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Rochester, N.Y. -- Melissa Barber has a lot on her mind. She's getting her five-year old daughter ready for the first day of Kindergarten. She's also preparing to return to the classroom. She's been teaching in the Rochester City School District for ten years.
Barber said she knows she's a good teacher but she worries the new evaluation system won't reflect that. She said it weighs too heavily on state test scores, which she said teachers have no control over.
Barber refused to let her own children take those Common Core tests. She also said her students felt pressured when taking the tests, knowing it not only affected them, but also their teacher.
Barber told 13WHAM News: "They know if they don't pass state tests, their teachers could fail. And get fired. Kids aren't stupid."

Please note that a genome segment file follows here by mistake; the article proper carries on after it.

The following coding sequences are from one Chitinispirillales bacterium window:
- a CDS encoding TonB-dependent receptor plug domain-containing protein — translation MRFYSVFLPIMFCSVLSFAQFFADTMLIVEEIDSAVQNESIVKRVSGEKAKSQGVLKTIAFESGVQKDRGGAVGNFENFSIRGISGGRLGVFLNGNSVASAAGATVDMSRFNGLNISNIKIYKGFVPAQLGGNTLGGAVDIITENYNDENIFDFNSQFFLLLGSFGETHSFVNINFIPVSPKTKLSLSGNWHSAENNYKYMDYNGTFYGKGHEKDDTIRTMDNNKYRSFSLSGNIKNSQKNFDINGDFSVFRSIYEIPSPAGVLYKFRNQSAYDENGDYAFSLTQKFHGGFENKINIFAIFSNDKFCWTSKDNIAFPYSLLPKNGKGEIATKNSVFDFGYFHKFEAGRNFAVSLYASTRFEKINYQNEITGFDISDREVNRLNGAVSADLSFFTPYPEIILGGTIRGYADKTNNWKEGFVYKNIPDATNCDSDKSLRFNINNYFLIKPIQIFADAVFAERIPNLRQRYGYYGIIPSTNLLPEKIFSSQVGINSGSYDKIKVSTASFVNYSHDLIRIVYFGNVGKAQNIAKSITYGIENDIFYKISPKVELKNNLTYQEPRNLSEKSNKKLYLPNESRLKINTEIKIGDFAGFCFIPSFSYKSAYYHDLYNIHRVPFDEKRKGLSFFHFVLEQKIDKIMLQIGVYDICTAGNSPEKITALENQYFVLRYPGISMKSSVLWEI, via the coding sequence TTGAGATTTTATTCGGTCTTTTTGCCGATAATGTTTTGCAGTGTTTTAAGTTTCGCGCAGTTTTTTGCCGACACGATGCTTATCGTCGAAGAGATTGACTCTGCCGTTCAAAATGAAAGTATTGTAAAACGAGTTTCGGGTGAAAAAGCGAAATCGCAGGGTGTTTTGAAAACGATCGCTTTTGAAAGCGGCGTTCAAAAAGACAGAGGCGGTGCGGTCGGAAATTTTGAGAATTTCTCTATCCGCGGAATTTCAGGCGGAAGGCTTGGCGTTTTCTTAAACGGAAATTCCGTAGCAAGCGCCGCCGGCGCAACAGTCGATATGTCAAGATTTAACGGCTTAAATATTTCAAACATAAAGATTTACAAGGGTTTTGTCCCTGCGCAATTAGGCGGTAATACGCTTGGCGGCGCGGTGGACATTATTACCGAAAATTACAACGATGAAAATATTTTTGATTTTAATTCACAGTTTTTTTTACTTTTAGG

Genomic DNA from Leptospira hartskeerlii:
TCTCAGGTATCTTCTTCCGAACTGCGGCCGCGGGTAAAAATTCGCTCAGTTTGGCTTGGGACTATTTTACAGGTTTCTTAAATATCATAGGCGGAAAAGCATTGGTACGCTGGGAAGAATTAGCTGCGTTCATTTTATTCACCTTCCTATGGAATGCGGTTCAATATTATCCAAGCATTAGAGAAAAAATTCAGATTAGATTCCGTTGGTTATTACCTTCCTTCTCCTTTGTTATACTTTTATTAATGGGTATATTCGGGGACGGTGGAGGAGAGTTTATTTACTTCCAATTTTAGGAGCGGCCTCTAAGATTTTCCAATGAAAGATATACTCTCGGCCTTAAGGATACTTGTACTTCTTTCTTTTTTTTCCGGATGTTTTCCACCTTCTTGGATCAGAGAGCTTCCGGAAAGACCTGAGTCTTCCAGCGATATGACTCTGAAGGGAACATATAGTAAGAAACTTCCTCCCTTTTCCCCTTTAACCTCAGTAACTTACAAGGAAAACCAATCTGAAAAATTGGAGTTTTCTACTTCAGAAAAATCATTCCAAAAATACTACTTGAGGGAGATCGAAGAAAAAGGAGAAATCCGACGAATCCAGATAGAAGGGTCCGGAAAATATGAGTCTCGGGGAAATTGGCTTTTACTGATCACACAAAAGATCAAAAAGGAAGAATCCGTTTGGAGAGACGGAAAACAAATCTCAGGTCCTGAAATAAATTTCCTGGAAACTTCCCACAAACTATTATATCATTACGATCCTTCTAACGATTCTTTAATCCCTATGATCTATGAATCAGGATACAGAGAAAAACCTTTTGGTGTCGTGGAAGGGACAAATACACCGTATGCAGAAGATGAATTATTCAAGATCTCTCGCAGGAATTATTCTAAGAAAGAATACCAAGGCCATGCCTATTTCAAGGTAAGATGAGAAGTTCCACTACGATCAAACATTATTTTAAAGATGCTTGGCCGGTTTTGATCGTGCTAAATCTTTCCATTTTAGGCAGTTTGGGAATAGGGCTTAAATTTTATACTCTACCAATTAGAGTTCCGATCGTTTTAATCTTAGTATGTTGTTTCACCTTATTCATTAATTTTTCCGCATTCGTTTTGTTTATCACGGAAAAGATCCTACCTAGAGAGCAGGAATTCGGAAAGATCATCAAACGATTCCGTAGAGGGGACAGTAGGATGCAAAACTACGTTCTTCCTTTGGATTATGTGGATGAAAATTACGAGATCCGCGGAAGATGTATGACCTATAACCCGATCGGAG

The Rochester City School District says teachers will learn their scores next week.
The ratings range from Highly Effective, Effective, to Developing or Ineffective.
The RCSD says teachers who are developing or ineffective will be given a Teacher Improvement Plan.
They will be offered classroom coaches and Professional Development to improve on weak areas.
If performance doesn't improve after the second year, the district can take steps to remove teachers from the classroom.
The Rochester Teacher's Union calls the system: "an unfair numbers game." Labor Relations Representative David Wurz, who is also a teacher, said it could result in the loss of a lot of good teachers.
On Wednesday Melissa Barber will join other teachers, parents and students to rally against state testing and evaluations, both of which she says set students and teachers up for failure.
They will protest outside the SOTA where State Education Commissioner John King is speaking to a group of City School District Administrators. The meeting is private and not open to the media or public.